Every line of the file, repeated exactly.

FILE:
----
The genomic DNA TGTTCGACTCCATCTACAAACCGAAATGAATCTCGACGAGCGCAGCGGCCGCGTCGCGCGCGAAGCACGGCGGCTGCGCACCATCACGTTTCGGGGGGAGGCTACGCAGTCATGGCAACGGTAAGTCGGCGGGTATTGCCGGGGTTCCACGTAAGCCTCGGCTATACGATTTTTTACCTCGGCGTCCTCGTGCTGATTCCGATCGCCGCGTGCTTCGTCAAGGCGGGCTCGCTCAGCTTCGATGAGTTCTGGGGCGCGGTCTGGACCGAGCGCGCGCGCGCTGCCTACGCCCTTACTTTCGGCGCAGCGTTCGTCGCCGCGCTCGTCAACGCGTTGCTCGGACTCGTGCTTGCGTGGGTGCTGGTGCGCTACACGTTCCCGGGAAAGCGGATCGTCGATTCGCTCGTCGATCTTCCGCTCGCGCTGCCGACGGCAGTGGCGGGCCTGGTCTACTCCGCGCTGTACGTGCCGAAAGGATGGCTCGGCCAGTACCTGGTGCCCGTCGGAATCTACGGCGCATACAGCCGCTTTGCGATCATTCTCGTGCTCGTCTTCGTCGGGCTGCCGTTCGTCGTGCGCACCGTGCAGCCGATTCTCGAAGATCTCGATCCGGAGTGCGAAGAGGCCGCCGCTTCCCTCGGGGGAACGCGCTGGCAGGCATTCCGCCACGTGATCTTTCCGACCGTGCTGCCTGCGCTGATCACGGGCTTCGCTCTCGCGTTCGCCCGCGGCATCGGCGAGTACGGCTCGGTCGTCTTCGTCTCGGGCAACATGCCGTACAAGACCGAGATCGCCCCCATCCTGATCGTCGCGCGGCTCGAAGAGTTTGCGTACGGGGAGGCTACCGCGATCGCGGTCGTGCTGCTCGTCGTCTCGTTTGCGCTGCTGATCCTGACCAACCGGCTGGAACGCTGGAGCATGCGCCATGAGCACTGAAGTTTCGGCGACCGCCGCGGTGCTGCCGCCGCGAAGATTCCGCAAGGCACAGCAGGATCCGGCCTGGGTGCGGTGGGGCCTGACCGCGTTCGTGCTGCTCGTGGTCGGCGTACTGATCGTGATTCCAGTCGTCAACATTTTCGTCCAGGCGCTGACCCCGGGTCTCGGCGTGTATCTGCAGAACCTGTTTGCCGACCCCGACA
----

The genomic DNA TGTTCGACTCCATCTACAAACCGAAATGAATCTCGACGAGCGCAGCGGCCGCGTCGCGCGCGAAGCACGGCGGCTGCGCACCATCACGTTTCGGGGGGAGGCTACGCAGTCATGGCAACGGTAAGTCGGCGGGTATTGCCGGGGTTCCACGTAAGCCTCGGCTATACGATTTTTTACCTCGGCGTCCTCGTGCTGATTCCGATCGCCGCGTGCTTCGTCAAGGCGGGCTCGCTCAGCTTCGATGAGTTCTGGGGCGCGGTCTGGACCGAGCGCGCGCGCGCTGCCTACGCCCTTACTTTCGGCGCAGCGTTCGTCGCCGCGCTCGTCAACGCGTTGCTCGGACTCGTGCTTGCGTGGGTGCTGGTGCGCTACACGTTCCCGGGAAAGCGGATCGTCGATTCGCTCGTCGATCTTCCGCTCGCGCTGCCGACGGCAGTGGCGGGCCTGGTCTACTCCGCGCTGTACGTGCCGAAAGGATGGCTCGGCCAGTACCTGGTGCCCGTCGGAATCTACGGCGCATACAGCCGCTTTGCGATCATTCTCGTGCTCGTCTTCGTCGGGCTGCCGTTCGTCGTGCGCACCGTGCAGCCGATTCTCGAAGATCTCGATCCGGAGTGCGAAGAGGCCGCCGCTTCCCTCGGGGGAACGCGCTGGCAGGCATTCCGCCACGTGATCTTTCCGACCGTGCTGCCTGCGCTGATCACGGGCTTCGCTCTCGCGTTCGCCCGCGGCATCGGCGAGTACGGCTCGGTCGTCTTCGTCTCGGGCAACATGCCGTACAAGACCGAGATCGCCCCCATCCTGATCGTCGCGCGGCTCGAAGAGTTTGCGTACGGGGAGGCTACCGCGATCGCGGTCGTGCTGCTCGTCGTCTCGTTTGCGCTGCTGATCCTGACCAACCGGCTGGAACGCTGGAGCATGCGCCATGAGCACTGAAGTTTCGGCGACCGCCGCGGTGCTGCCGCCGCGAAGATTCCGCAAGGCACAGCAGGATCCGGCCTGGGTGCGGTGGGGCCTGACCGCGTTCGTGCTGCTCGTGGTCGGCGTACTGATCGTGATTCCAGTCGTCAACATTTTCGTCCAGGCGCTGACCCCGGGTCTCGGCGTGTATCTGCAGAACCTGTTTGCCGACCCCGACA